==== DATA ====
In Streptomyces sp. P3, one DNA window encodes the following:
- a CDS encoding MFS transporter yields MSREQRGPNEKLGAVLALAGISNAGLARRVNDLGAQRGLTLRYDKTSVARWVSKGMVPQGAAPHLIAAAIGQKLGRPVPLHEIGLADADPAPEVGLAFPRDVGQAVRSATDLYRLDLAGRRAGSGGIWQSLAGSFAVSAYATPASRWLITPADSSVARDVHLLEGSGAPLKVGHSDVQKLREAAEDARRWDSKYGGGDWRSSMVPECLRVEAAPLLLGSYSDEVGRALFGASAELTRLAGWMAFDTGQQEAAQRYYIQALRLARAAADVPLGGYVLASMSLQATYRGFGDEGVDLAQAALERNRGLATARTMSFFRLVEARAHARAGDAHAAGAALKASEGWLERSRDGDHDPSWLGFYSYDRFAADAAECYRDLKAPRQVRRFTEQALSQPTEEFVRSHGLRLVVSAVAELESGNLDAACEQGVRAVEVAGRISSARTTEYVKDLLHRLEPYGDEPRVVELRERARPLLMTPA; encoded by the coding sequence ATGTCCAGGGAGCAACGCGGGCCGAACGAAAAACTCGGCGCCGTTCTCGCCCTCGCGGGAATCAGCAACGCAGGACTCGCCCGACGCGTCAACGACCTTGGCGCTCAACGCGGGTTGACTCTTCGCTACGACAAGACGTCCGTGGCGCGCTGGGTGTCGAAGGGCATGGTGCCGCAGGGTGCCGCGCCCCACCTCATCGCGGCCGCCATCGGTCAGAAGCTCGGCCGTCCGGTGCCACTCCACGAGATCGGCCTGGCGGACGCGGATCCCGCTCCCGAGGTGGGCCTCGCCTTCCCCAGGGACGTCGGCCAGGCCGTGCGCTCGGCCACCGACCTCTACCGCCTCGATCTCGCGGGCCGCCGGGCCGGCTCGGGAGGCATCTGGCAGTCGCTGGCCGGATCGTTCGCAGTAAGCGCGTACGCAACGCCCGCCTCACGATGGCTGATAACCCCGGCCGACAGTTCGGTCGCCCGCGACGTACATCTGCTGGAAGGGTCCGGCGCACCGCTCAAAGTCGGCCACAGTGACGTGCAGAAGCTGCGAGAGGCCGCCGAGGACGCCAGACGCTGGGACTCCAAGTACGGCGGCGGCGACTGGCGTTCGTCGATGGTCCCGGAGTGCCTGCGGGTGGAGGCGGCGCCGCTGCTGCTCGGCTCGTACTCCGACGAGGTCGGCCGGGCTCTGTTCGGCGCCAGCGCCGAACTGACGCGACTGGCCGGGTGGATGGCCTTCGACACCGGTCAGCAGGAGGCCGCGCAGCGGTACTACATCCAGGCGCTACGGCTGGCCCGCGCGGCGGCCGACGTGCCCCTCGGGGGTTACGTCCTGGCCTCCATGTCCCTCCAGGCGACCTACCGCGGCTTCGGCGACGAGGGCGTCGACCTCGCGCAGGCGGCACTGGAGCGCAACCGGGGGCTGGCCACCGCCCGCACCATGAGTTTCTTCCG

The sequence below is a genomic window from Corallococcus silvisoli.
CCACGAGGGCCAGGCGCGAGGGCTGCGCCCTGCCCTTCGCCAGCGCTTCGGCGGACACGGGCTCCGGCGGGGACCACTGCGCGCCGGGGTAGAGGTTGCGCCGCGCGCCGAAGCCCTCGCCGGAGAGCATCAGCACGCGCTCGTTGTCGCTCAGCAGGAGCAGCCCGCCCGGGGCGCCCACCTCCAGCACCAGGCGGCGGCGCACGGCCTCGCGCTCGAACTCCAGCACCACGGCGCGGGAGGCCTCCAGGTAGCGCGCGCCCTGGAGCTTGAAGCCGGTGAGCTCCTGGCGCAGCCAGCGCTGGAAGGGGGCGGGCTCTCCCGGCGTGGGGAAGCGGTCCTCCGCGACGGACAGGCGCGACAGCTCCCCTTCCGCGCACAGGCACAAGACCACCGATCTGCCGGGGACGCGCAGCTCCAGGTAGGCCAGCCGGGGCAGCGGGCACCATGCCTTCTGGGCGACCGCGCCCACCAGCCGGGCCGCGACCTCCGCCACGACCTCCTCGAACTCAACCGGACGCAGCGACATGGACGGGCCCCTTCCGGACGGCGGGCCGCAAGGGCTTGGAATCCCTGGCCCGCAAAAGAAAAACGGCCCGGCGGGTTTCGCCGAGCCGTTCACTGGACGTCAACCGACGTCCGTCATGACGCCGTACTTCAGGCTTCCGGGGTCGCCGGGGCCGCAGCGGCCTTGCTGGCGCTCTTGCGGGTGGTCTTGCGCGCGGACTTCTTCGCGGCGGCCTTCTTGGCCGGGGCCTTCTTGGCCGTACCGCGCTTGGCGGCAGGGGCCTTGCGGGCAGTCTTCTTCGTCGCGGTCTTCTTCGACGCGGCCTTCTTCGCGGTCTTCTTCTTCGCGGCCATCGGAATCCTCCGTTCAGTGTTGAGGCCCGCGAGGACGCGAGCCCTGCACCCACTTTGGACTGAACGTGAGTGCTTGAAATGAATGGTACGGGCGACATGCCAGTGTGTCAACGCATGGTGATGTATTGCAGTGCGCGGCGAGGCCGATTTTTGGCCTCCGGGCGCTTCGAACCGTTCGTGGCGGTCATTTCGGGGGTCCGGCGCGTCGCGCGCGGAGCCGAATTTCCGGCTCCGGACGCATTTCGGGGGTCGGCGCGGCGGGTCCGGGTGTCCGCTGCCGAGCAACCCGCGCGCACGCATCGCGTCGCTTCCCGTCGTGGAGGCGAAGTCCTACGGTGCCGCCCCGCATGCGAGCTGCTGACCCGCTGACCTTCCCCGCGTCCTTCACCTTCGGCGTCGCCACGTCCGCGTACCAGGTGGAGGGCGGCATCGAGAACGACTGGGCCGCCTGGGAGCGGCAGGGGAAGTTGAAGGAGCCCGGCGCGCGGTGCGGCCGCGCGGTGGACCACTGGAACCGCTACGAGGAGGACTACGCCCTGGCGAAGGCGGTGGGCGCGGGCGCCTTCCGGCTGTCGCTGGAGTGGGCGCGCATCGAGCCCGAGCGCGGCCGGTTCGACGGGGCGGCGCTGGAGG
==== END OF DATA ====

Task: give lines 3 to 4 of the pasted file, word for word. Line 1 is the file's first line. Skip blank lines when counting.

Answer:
The sequence below is a genomic window from Corallococcus silvisoli.
CCACGAGGGCCAGGCGCGAGGGCTGCGCCCTGCCCTTCGCCAGCGCTTCGGCGGACACGGGCTCCGGCGGGGACCACTGCGCGCCGGGGTAGAGGTTGCGCCGCGCGCCGAAGCCCTCGCCGGAGAGCATCAGCACGCGCTCGTTGTCGCTCAGCAGGAGCAGCCCGCCCGGGGCGCCCACCTCCAGCACCAGGCGGCGGCGCACGGCCTCGCGCTCGAACTCCAGCACCACGGCGCGGGAGGCCTCCAGGTAGCGCGCGCCCTGGAGCTTGAAGCCGGTGAGCTCCTGGCGCAGCCAGCGCTGGAAGGGGGCGGGCTCTCCCGGCGTGGGGAAGCGGTCCTCCGCGACGGACAGGCGCGACAGCTCCCCTTCCGCGCACAGGCACAAGACCACCGATCTGCCGGGGACGCGCAGCTCCAGGTAGGCCAGCCGGGGCAGCGGGCACCATGCCTTCTGGGCGACCGCGCCCACCAGCCGGGCCGCGACCTCCGCCACGACCTCCTCGAACTCAACCGGACGCAGCGACATGGACGGGCCCCTTCCGGACGGCGGGCCGCAAGGGCTTGGAATCCCTGGCCCGCAAAAGAAAAACGGCCCGGCGGGTTTCGCCGAGCCGTTCACTGGACGTCAACCGACGTCCGTCATGACGCCGTACTTCAGGCTTCCGGGGTCGCCGGGGCCGCAGCGGCCTTGCTGGCGCTCTTGCGGGTGGTCTTGCGCGCGGACTTCTTCGCGGCGGCCTTCTTGGCCGGGGCCTTCTTGGCCGTACCGCGCTTGGCGGCAGGGGCCTTGCGGGCAGTCTTCTTCGTCGCGGTCTTCTTCGACGCGGCCTTCTTCGCGGTCTTCTTCTTCGCGGCCATCGGAATCCTCCGTTCAGTGTTGAGGCCCGCGAGGACGCGAGCCCTGCACCCACTTTGGACTGAACGTGAGTGCTTGAAATGAATGGTACGGGCGACATGCCAGTGTGTCAACGCATGGTGATGTATTGCAGTGCGCGGCGAGGCCGATTTTTGGCCTCCGGGCGCTTCGAACCGTTCGTGGCGGTCATTTCGGGGGTCCGGCGCGTCGCGCGCGGAGCCGAATTTCCGGCTCCGGACGCATTTCGGGGGTCGGCGCGGCGGGTCCGGGTGTCCGCTGCCGAGCAACCCGCGCGCACGCATCGCGTCGCTTCCCGTCGTGGAGGCGAAGTCCTACGGTGCCGCCCCGCATGCGAGCTGCTGACCCGCTGACCTTCCCCGCGTCCTTCACCTTCGGCGTCGCCACGTCCGCGTACCAGGTGGAGGGCGGCATCGAGAACGACTGGGCCGCCTGGGAGCGGCAGGGGAAGTTGAAGGAGCCCGGCGCGCGGTGCGGCCGCGCGGTGGACCACTGGAACCGCTACGAGGAGGACTACGCCCTGGCGAAGGCGGTGGGCGCGGGCGCCTTCCGGCTGTCGCTGGAGTGGGCGCGCATCGAGCCCGAGCGCGGCCGGTTCGACGGGGCGGCGCTGGAGG